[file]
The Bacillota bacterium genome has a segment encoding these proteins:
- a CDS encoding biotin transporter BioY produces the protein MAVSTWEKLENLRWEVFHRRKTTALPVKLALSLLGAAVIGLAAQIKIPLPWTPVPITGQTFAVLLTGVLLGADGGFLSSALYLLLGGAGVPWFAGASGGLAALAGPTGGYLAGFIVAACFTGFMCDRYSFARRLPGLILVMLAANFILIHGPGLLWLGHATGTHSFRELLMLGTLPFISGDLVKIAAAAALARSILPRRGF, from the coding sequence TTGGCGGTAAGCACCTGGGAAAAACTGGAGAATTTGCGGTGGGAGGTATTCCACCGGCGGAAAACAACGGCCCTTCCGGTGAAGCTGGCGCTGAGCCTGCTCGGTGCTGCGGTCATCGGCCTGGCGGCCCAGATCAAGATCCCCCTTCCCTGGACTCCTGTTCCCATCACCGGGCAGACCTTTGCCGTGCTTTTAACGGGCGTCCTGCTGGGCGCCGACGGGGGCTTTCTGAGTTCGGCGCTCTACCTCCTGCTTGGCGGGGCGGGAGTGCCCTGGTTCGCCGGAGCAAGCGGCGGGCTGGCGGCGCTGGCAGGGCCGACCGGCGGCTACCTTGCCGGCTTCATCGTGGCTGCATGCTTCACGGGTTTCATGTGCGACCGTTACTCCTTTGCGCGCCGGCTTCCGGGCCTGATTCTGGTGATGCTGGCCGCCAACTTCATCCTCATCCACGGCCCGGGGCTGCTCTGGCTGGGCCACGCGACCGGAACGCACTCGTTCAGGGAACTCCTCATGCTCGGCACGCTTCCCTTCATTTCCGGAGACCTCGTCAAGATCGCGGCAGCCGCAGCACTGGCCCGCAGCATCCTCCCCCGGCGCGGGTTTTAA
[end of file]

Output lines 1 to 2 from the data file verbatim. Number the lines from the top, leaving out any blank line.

The Bacillota bacterium genome has a segment encoding these proteins:
- a CDS encoding biotin transporter BioY produces the protein MAVSTWEKLENLRWEVFHRRKTTALPVKLALSLLGAAVIGLAAQIKIPLPWTPVPITGQTFAVLLTGVLLGADGGFLSSALYLLLGGAGVPWFAGASGGLAALAGPTGGYLAGFIVAACFTGFMCDRYSFARRLPGLILVMLAANFILIHGPGLLWLGHATGTHSFRELLMLGTLPFISGDLVKIAAAAALARSILPRRGF, from the coding sequence TTGGCGGTAAGCACCTGGGAAAAACTGGAGAATTTGCGGTGGGAGGTATTCCACCGGCGGAAAACAACGGCCCTTCCGGTGAAGCTGGCGCTGAGCCTGCTCGGTGCTGCGGTCATCGGCCTGGCGGCCCAGATCAAGATCCCCCTTCCCTGGACTCCTGTTCCCATCACCGGGCAGACCTTTGCCGTGCTTTTAACGGGCGTCCTGCTGGGCGCCGACGGGGGCTTTCTGAGTTCGGCGCTCTACCTCCTGCTTGGCGGGGCGGGAGTGCCCTGGTTCGCCGGAGCAAGCGGCGGGCTGGCGGCGCTGGCAGGGCCGACCGGCGGCTACCTTGCCGGCTTCATCGTGGCTGCATGCTTCACGGGTTTCATGTGCGACCGTTACTCCTTTGCGCGCCGGCTTCCGGGCCTGATTCTGGTGATGCTGGCCGCCAACTTCATCCTCATCCACGGCCCGGGGCTGCTCTGGCTGGGCCACGCGACCGGAACGCACTCGTTCAGGGAACTCCTCATGCTCGGCACGCTTCCCTTCATTTCCGGAGACCTCGTCAAGATCGCGGCAGCCGCAGCACTGGCCCGCAGCATCCTCCCCCGGCGCGGGTTTTAA